2016 election

I, Virginia Bergman, pledge not to vote for a male presidential candidate in 2016 just because he's male.

Wednesday, October 31, 2012

The Minnesota way

NY Times columnist Tom Friedman's report on a recent visit to his hometown in Minnesota reiterated all of the reasons this native Ohioan fell in love with the North Star state back in the 60s when I moved here with my husband and our two kids. Friedman describes changes in St. Louis Park, the suburb where he was born and raised, but the principles espoused by state political leaders like Klobuchar and Franken have long been upheld here:

I was debating whether to go to the Turkish-Syrian border this week or to visit my old high school in Minnesota. I decided to make the exotic foreign trip and go to Minnesota. I thought it might be useful to look at this election through the window of my hometown of St. Louis Park. I have not been disappointed. I found in this little suburb of 45,250 people outside of Minneapolis — which was memorialized in the movie, “A Serious Man,” directed by the Coen brothers, who also hail from here — all the key trends impacting America.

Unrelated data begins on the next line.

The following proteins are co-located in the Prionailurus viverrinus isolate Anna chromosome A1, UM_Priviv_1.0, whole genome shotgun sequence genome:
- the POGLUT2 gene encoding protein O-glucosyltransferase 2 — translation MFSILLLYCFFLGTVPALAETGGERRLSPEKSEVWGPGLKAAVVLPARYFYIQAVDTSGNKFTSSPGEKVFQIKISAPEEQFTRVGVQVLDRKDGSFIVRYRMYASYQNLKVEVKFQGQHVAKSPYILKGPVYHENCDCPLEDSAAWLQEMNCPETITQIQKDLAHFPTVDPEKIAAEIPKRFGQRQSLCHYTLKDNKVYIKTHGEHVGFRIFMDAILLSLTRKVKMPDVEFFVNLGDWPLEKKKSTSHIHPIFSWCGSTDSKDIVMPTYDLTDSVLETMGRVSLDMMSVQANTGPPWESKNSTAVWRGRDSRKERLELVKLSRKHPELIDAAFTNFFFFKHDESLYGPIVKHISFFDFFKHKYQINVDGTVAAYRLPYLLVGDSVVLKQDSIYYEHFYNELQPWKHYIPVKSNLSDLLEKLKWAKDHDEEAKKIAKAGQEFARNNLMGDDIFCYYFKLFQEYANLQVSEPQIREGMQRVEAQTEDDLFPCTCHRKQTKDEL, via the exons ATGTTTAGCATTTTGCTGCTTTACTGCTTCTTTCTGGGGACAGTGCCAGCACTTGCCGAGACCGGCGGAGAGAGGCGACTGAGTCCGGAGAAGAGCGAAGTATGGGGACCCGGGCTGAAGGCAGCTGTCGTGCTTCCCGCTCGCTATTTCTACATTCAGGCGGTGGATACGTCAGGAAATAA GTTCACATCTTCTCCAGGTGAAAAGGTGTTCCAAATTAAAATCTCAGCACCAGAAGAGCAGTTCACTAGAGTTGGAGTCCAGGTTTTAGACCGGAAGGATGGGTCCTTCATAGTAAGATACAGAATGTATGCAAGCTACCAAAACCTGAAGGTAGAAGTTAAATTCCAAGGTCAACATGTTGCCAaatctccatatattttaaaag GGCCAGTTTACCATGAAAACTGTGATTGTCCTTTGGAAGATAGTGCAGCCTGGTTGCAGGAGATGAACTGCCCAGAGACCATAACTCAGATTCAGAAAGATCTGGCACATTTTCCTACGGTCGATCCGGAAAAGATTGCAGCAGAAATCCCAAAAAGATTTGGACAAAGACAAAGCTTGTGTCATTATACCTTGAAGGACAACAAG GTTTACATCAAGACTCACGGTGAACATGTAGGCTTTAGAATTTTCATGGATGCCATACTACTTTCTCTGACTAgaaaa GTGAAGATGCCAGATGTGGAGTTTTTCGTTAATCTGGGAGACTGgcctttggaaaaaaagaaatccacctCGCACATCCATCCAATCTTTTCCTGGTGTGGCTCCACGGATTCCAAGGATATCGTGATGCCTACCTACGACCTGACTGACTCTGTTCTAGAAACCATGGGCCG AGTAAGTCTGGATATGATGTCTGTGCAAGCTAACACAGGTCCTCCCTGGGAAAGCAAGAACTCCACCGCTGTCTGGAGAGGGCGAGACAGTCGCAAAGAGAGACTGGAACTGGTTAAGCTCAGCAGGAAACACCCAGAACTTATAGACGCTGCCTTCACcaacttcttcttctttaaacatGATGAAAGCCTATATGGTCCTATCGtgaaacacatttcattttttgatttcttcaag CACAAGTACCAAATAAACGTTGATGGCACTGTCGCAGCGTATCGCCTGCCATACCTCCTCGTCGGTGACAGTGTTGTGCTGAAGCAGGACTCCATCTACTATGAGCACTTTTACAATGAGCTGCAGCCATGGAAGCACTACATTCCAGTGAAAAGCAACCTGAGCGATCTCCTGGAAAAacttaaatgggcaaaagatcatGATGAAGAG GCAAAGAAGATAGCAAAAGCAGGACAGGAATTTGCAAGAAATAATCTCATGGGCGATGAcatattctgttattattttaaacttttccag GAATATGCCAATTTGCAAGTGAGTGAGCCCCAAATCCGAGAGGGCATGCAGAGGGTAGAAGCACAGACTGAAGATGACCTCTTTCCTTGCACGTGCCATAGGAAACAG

For starters, there is the changing face of the town. We had two African-Americans among the 2,500 students at St. Louis Park High when I graduated in 1971, and everyone there was either Christian or Jewish. When I walked through the high school cafeteria on Monday, there were six teenage girls covered in colorful Muslim hijabs and the principal, Robert Metz, explained to me that “today we have more Muslim students than Jewish students.” This is the byproduct of the huge influx of Somali refugees to Minnesota. Metz said my old high school, which now has open enrollment and competes for students from around Minneapolis, attracts young people both for its academic rigor and because they want to go to a richly diverse school that mirrors the world in which they’ll be working. There are more than 30 languages spoken in the elementary school near my old house — exactly 29 more than when I lived here. 

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